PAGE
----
Unpleasant to ugly: Pain for retailers as consumers reach spending cliff

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What began as a trickle at the start of the year has turned into a river of retailers now confessing that consumers have succumbed to the financial injury sustained from relentless interest rate rises.

It is now the retailers that are feeling the referred pain as consumers have reached the spending cliff that has been on the horizon for more than six months.

Discount apparel group Best & Less is the latest to warn of a likely collapse in profit but companies covering everything from wines, baby products, pizzas, jewellery, gourmet food and even candles have confessed to a coming slump in sales.

It is shaping up to be an unpleasant six months for retailers in the first half of this calendar year. But the next six-month period is looking ugly – with the extent of the carnage becoming clearer when profit season begins at the end of next month.

A slowdown in consumer spending started to show through in official statistics in December but the June quarter seems to have marked the tipping point between slowing and near standstill.

And while some retail operators will tolerate this slowdown in spending better than others, there is no escape.

Each retailer will need to compete for a smaller pool of discretionary dollars – whether this is a shoe peddler or a department store.

Those retailers that have found themselves with too much inventory have been forced into applying big markdowns and are now faced with sliding sales and eroding margins.

Discounting becomes an industry-wide virus as others are forced to join in or find themselves overstocked with seasonal items clogging up warehouses.

The contagion effect could reach the retail property landlords that find it difficult to collect rents. How this plays out depends on the length and depth of what is already being dubbed a consumer recession.

Each retailer will need to compete for a smaller pool of discretionary dollars – whether this is a shoe peddler or a department store.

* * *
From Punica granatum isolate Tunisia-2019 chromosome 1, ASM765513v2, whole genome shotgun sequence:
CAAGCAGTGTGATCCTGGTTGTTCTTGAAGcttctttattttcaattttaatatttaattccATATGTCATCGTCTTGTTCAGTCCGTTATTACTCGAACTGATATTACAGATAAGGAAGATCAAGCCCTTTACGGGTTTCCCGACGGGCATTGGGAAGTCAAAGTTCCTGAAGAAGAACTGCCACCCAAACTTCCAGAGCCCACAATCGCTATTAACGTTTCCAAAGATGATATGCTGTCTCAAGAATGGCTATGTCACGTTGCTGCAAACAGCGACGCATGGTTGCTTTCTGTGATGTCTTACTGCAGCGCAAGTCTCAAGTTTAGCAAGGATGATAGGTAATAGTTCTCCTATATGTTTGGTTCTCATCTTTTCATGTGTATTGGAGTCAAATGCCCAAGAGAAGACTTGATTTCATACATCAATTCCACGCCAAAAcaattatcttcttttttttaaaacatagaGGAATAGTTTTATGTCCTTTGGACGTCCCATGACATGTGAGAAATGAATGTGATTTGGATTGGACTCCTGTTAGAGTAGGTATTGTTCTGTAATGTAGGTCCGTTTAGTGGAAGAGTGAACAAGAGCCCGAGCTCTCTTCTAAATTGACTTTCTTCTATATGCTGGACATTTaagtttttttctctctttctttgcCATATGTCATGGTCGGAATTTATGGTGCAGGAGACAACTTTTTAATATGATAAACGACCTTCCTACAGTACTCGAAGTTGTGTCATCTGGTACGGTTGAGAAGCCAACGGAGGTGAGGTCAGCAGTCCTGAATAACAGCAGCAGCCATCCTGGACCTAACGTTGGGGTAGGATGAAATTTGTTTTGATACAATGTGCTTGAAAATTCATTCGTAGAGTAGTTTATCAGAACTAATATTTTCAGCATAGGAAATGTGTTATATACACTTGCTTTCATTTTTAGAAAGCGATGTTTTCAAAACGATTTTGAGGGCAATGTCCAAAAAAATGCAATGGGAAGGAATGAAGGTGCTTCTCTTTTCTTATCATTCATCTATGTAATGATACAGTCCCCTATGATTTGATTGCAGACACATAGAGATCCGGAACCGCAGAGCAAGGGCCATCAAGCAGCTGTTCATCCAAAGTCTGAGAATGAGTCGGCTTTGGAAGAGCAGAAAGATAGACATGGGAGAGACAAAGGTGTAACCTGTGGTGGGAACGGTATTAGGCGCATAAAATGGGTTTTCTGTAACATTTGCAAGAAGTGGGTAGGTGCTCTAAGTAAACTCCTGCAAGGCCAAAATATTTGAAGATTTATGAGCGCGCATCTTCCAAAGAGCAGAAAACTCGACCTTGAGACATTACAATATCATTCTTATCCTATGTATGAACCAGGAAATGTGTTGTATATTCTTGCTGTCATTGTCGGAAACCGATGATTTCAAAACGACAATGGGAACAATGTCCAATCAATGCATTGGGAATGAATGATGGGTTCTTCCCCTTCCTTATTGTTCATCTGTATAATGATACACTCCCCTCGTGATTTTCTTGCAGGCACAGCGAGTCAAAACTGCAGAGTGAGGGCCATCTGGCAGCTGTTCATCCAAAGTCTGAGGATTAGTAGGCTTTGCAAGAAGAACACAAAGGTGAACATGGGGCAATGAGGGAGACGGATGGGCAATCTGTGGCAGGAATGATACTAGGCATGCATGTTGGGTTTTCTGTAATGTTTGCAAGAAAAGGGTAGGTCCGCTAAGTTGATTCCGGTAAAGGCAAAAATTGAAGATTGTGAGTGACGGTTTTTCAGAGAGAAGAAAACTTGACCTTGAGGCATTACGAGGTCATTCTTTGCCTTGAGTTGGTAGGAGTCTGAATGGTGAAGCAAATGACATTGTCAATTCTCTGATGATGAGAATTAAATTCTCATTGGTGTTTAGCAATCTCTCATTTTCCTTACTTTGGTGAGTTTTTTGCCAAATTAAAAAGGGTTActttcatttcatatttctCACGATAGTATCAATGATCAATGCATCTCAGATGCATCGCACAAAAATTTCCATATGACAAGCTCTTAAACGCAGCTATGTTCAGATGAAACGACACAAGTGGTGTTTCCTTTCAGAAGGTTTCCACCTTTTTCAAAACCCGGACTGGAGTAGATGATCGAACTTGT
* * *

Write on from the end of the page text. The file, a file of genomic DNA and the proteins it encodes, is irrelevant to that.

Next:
The minutes of the Reserve Bank June meeting that were released on Tuesday recognised that “retail volumes had declined in the March quarter, despite strong population growth, and liaison with retailers suggested that conditions had softened further in the June quarter”.

But it didn’t tip the scales for the hawkish central bank, which lifted rates 25 basis points and warned of more to come.

UBS’s most recent survey of Australian consumers illustrates a slide in their financial outlook as a greater proportion of their income is being spent on what it calls the “pain categories” of rent, utilities and insurance.

This is the slowdown we had to have, but real pain has taken longer to emerge thanks to distortive effects of COVID-19, which left some households in the happy position of having amassed a war chest of savings.

There’s plenty of store sales, just not enough customers.

The Reserve Bank also discussed the unevenness in household spending, noting that some households had drawn on the substantial additional savings built up during the pandemic, while other households were facing considerable budget constraints, according to its June meeting minutes.

But households are now rapidly chewing through those savings and will continue to do so as interest rate rises hit those borrowers who are churning from cheap fixed loans to expensive variable ones.

That group of households who have been struggling with the higher cost of living for many months are being joined by those who hadn’t.

“The overall picture is households in aggregate have ‘spent to the cliff’, with the 2023 first-quarter household savings ratio already dropping to 3.5 per cent, the lowest since the GFC,” according to the UBS survey.

Middle-income households are now showing clear signs that the transmission of pain from the rate rising cycle (which began over a year ago) is now hitting hard, according to this investment bank’s survey.

Hopes that inflation and higher interest rates will be shorter lived continue to fade. So retailers will need to batten down the hatches for what might be a more protracted period of pressure.

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